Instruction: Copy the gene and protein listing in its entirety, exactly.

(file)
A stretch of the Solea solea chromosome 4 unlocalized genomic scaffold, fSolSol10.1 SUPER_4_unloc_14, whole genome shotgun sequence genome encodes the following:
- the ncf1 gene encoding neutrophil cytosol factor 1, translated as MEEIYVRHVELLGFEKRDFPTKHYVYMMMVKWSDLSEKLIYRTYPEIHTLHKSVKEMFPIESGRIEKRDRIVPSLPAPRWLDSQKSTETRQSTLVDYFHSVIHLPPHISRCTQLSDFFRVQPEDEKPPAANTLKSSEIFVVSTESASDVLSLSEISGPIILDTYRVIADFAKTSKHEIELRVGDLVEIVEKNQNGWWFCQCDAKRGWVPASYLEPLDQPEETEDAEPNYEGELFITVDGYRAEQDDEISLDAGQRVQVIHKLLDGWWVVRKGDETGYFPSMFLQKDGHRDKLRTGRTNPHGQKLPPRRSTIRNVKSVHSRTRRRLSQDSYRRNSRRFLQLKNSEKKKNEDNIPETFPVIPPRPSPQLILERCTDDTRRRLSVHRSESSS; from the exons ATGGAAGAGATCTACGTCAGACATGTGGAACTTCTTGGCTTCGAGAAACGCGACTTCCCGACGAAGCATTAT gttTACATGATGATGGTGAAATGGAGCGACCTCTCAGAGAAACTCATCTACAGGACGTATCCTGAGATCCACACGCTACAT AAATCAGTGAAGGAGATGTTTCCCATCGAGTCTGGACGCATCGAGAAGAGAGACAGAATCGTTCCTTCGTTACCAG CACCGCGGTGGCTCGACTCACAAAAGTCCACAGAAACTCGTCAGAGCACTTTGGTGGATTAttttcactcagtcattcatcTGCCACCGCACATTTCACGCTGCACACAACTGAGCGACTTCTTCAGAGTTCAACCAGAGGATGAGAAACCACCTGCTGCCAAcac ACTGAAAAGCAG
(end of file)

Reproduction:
A stretch of the Solea solea chromosome 4 unlocalized genomic scaffold, fSolSol10.1 SUPER_4_unloc_14, whole genome shotgun sequence genome encodes the following:
- the ncf1 gene encoding neutrophil cytosol factor 1, translated as MEEIYVRHVELLGFEKRDFPTKHYVYMMMVKWSDLSEKLIYRTYPEIHTLHKSVKEMFPIESGRIEKRDRIVPSLPAPRWLDSQKSTETRQSTLVDYFHSVIHLPPHISRCTQLSDFFRVQPEDEKPPAANTLKSSEIFVVSTESASDVLSLSEISGPIILDTYRVIADFAKTSKHEIELRVGDLVEIVEKNQNGWWFCQCDAKRGWVPASYLEPLDQPEETEDAEPNYEGELFITVDGYRAEQDDEISLDAGQRVQVIHKLLDGWWVVRKGDETGYFPSMFLQKDGHRDKLRTGRTNPHGQKLPPRRSTIRNVKSVHSRTRRRLSQDSYRRNSRRFLQLKNSEKKKNEDNIPETFPVIPPRPSPQLILERCTDDTRRRLSVHRSESSS; from the exons ATGGAAGAGATCTACGTCAGACATGTGGAACTTCTTGGCTTCGAGAAACGCGACTTCCCGACGAAGCATTAT gttTACATGATGATGGTGAAATGGAGCGACCTCTCAGAGAAACTCATCTACAGGACGTATCCTGAGATCCACACGCTACAT AAATCAGTGAAGGAGATGTTTCCCATCGAGTCTGGACGCATCGAGAAGAGAGACAGAATCGTTCCTTCGTTACCAG CACCGCGGTGGCTCGACTCACAAAAGTCCACAGAAACTCGTCAGAGCACTTTGGTGGATTAttttcactcagtcattcatcTGCCACCGCACATTTCACGCTGCACACAACTGAGCGACTTCTTCAGAGTTCAACCAGAGGATGAGAAACCACCTGCTGCCAAcac ACTGAAAAGCAG